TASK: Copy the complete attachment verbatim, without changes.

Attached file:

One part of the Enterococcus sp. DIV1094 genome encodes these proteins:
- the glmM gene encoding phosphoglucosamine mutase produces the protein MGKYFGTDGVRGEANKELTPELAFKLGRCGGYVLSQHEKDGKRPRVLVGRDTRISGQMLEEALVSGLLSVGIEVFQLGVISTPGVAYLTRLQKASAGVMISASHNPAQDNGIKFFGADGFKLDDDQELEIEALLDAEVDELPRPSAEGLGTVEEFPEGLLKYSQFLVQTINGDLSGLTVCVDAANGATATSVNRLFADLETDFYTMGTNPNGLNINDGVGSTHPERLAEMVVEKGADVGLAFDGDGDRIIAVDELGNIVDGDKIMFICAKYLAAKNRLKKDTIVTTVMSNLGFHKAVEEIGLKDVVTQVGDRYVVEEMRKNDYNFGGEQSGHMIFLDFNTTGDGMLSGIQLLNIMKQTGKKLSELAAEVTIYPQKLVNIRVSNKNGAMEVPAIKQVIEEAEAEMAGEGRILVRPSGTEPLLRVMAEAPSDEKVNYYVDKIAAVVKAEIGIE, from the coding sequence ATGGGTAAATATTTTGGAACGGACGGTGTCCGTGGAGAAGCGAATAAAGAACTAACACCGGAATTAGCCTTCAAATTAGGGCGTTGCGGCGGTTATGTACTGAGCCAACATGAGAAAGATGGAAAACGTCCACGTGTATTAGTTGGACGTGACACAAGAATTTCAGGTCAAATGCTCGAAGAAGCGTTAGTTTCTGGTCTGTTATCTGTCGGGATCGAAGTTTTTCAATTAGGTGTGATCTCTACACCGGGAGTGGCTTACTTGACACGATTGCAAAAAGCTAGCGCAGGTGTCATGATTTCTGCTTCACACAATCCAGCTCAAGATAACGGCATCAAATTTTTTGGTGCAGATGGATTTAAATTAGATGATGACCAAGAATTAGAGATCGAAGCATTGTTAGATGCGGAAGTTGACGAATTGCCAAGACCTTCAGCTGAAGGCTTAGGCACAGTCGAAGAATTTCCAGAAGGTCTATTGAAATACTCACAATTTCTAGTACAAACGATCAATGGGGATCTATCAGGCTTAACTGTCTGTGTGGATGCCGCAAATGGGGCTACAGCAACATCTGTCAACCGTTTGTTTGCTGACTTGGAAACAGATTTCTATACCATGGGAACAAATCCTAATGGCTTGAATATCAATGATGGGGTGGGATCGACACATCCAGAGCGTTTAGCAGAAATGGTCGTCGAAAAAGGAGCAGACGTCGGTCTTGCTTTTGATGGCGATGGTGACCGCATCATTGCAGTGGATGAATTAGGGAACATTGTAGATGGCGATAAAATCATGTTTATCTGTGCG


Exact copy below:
One part of the Enterococcus sp. DIV1094 genome encodes these proteins:
- the glmM gene encoding phosphoglucosamine mutase produces the protein MGKYFGTDGVRGEANKELTPELAFKLGRCGGYVLSQHEKDGKRPRVLVGRDTRISGQMLEEALVSGLLSVGIEVFQLGVISTPGVAYLTRLQKASAGVMISASHNPAQDNGIKFFGADGFKLDDDQELEIEALLDAEVDELPRPSAEGLGTVEEFPEGLLKYSQFLVQTINGDLSGLTVCVDAANGATATSVNRLFADLETDFYTMGTNPNGLNINDGVGSTHPERLAEMVVEKGADVGLAFDGDGDRIIAVDELGNIVDGDKIMFICAKYLAAKNRLKKDTIVTTVMSNLGFHKAVEEIGLKDVVTQVGDRYVVEEMRKNDYNFGGEQSGHMIFLDFNTTGDGMLSGIQLLNIMKQTGKKLSELAAEVTIYPQKLVNIRVSNKNGAMEVPAIKQVIEEAEAEMAGEGRILVRPSGTEPLLRVMAEAPSDEKVNYYVDKIAAVVKAEIGIE, from the coding sequence ATGGGTAAATATTTTGGAACGGACGGTGTCCGTGGAGAAGCGAATAAAGAACTAACACCGGAATTAGCCTTCAAATTAGGGCGTTGCGGCGGTTATGTACTGAGCCAACATGAGAAAGATGGAAAACGTCCACGTGTATTAGTTGGACGTGACACAAGAATTTCAGGTCAAATGCTCGAAGAAGCGTTAGTTTCTGGTCTGTTATCTGTCGGGATCGAAGTTTTTCAATTAGGTGTGATCTCTACACCGGGAGTGGCTTACTTGACACGATTGCAAAAAGCTAGCGCAGGTGTCATGATTTCTGCTTCACACAATCCAGCTCAAGATAACGGCATCAAATTTTTTGGTGCAGATGGATTTAAATTAGATGATGACCAAGAATTAGAGATCGAAGCATTGTTAGATGCGGAAGTTGACGAATTGCCAAGACCTTCAGCTGAAGGCTTAGGCACAGTCGAAGAATTTCCAGAAGGTCTATTGAAATACTCACAATTTCTAGTACAAACGATCAATGGGGATCTATCAGGCTTAACTGTCTGTGTGGATGCCGCAAATGGGGCTACAGCAACATCTGTCAACCGTTTGTTTGCTGACTTGGAAACAGATTTCTATACCATGGGAACAAATCCTAATGGCTTGAATATCAATGATGGGGTGGGATCGACACATCCAGAGCGTTTAGCAGAAATGGTCGTCGAAAAAGGAGCAGACGTCGGTCTTGCTTTTGATGGCGATGGTGACCGCATCATTGCAGTGGATGAATTAGGGAACATTGTAGATGGCGATAAAATCATGTTTATCTGTGCG